WATERLOO REGION — Only a few weeks ago the term “defund the police” was mostly reserved for discussion among academics and activists.

Few people had heard of the concept until the killing of George Floyd.

Now, Floyd’s death at the hands of the Minneapolis police just over three weeks ago, has galvanized many in the mainstream population and forced them to think about police reform.

For some, it’s cutting back on what police do, reducing their budgets, while others want to see police-free communities.

“Defund the police” has become a movement and a hashtag on social media that stemmed from protests across North America, following Floyd’s death.

So what does defund the police mean?

American activist and scholar Angela Davis suggests the concept shouldn’t be seen as negative. So instead of dismantling the system, she asks people to reimagine it.

Defunding the police “is not simply withdrawing funding for law enforcement and nothing else,” she said in a recent interview with Democracy Now.

“It’s shifting public funds to new services,” Davis said.

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Defunding the police means redirecting taxpayers’ money away from the police and moving the money to community-led programs, focused on mental health, education and housing for racialized groups.

Sandy Hudson, one of the co-founders of Black Lives Matter in Toronto, wrote in the Huffington Post that defunding the police means freeing up money that can be reinvested in services that provide real safety.

“The police’s emergency support is inadequate and it kills Black people. Surely we can create an emergency support system that doesn’t kill Black people and Indigenous people,” she said.

What police reforms have been tried?

In the United States, many police forces have body cameras, including in Minneapolis where Floyd died a brutal death when a police officer knelt on his neck for almost nine minutes.

Activists say body cameras haven’t stopped the violence against the Black community and neither has anti-racism training.

In Canada, the Toronto officers could be wearing body cameras by July. The city is also considering reducing the police budget by 10 per cent.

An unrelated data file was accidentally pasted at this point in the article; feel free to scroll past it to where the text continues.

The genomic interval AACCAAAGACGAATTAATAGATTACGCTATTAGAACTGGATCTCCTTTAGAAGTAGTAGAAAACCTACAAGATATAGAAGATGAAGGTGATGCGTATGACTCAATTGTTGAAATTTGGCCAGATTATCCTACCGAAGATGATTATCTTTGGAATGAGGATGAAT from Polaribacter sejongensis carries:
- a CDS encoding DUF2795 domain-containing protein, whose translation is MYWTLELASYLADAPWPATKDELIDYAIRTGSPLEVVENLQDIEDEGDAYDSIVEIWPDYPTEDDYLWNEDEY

Locally, Waterloo Regional Police have said they are exploring options to have front-line officers wear cameras.

Activists say police reforms have been repeatedly tried, but failed. They want to see real change.

What has happened in Waterloo Region?

A protest in downtown Kitchener three weeks ago brought thousands together in solidarity in a Black Lives Matter rally.

The African, Caribbean and Black Network of Waterloo Region is working to end anti-Black racism. It has called for actions to defund the police, reallocating the money to communities they say need help and not officers policing them.

At a minimum, the network says $29 million should be diverted from the $180-million police budget and those tax dollars invested in community-based health initiatives for impoverished and racialized groups. They are also calling for the School Resource Officer program in schools be scrapped.

This week, the Waterloo Region District School Board agreed to put the program on pause while their review it. A student-led group of high school students — Students 4 Inclusive Schools — say they want the review to include their voices. The students say they are fearful and feel unsafe with armed officers in schools.

Waterloo Regional Police has not publicly said what their stand is when it comes to defunding the police. A police board meeting will be held Wednesday. Black Lives Matter and their calls for action are on the agenda.

Additionally, at a regional council meeting on Tuesday, councillors agreed to a community roundtable that will listen to stories of lived experience from community members and talk about addressing racism in the region and integrating anti-racism strategies in regional policies.

Council also said social agencies serving racialized groups should receive equal funding.

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